I parked up and decided to bird on foot for a while. It was easier to pick out birdsong and movement in the mist which was dulling the sound as well as the light. Immediately, this approach paid dividends with a couple of Burnt-eared Eremomelas which were sharing the leafy crown of an acacia with a Long-billed Crombec and a Red-billed Hornbill. Across the road, the fluty song of the White-browed Sparrow-weaver contrasted with the coarse chatter of a small group of Southern Pied Babblers. A tuneful whistle came from a White-throated Robin-chat.
Weaver nests, hanging from the thorn trees, accessed from beneath and without an entrance tube were made by the Village or Spot-backed Weaver. One was in the process of construction by a bird that had lost his breeding plumage. The summer is almost over in Southern Africa by March. Nearby, a Diederik Cuckoo watched. The cuckoo parasitizes Spot-billed Weavers, but it was possibly a bit late in the season for it to take this bird as a serious proposition for a step-dad.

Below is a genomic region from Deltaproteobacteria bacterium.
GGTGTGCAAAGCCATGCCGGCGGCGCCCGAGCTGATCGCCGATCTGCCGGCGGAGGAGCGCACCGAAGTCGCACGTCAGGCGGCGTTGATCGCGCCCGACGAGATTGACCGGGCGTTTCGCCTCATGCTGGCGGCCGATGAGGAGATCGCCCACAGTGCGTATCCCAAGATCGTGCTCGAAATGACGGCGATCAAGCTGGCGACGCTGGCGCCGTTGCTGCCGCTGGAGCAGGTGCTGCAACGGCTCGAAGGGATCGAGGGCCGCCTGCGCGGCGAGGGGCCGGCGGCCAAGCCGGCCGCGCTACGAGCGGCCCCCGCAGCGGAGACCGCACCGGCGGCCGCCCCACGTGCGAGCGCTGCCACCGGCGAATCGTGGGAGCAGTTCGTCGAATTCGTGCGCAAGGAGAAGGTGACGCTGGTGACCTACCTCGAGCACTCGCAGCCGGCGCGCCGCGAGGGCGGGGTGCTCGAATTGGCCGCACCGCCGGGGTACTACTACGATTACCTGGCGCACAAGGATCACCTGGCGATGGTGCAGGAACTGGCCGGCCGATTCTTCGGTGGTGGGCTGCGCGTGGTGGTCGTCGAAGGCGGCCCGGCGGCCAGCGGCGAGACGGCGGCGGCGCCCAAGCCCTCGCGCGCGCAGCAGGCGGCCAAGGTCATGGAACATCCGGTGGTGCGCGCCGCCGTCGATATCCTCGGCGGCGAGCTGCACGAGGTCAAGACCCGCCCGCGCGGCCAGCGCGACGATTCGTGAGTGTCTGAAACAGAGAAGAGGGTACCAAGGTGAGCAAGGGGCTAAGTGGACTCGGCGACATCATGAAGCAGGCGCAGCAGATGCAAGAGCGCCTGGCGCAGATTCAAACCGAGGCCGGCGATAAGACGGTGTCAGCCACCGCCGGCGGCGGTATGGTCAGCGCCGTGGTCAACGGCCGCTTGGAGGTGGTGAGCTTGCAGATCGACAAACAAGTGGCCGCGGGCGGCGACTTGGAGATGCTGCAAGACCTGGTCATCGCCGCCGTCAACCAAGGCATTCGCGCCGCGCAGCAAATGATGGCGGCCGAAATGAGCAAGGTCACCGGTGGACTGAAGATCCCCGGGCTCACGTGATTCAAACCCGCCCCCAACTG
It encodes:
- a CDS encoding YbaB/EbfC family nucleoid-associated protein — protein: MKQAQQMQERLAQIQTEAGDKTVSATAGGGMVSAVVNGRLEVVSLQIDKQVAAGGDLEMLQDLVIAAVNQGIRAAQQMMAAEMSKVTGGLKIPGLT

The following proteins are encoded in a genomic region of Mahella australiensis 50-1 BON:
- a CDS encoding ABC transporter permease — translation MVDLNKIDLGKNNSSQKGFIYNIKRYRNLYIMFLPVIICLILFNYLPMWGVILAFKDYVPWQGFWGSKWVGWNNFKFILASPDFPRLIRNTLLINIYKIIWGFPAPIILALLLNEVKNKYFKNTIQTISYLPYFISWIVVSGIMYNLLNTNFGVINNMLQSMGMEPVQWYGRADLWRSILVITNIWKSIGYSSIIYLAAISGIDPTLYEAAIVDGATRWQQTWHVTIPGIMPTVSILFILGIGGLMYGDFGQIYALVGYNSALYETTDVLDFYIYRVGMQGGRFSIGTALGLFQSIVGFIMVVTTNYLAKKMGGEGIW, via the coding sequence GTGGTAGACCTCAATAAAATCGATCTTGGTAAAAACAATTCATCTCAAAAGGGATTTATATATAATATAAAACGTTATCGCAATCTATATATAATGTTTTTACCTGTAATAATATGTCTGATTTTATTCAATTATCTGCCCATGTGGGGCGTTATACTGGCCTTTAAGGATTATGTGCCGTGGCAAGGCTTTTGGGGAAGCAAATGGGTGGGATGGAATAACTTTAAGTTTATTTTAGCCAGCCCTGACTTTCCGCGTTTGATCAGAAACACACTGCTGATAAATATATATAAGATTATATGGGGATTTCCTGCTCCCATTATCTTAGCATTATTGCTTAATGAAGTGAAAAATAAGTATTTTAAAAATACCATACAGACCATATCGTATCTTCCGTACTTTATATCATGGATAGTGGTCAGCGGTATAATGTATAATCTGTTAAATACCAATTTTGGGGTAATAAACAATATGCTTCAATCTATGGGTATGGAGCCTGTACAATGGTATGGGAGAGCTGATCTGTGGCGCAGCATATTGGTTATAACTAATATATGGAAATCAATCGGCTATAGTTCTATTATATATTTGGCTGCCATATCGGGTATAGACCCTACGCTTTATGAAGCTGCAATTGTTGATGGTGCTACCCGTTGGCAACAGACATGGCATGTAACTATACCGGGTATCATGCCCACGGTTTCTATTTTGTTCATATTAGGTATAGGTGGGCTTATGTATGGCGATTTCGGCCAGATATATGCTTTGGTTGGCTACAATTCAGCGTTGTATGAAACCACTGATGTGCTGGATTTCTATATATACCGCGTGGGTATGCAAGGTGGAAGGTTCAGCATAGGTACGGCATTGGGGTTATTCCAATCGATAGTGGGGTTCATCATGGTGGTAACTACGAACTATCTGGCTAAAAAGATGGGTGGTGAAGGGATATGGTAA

Crested Francolins ran along the verge in front of the car rather than ducking into the vegetation. Swainson’s Spurfowl preferred to fly to evade on-coming traffic.
As the bush became thicker, Crimson-breasted Shrikes would dart out into the road to catch insects from the dirt surface.
Fences that run the length of the road on both sides are unintrusive on a birders experience. The shrikes seemed especially fond of them as hawking perches. Mariqua and Spotted Flycatchers appeared to approve too. Occasionally a bigger, sturdier fence would indicate a game reserve and larger mammals such as Blesbok or Kudu might be seen.
The birdlife was certainly prolific and my list was growing with Chestnut-vented Tit-babbler, Black-crowned Tchagara and Crested Barbets among the thorn trees and Glossy and Burchell’s Starlings on higher perches.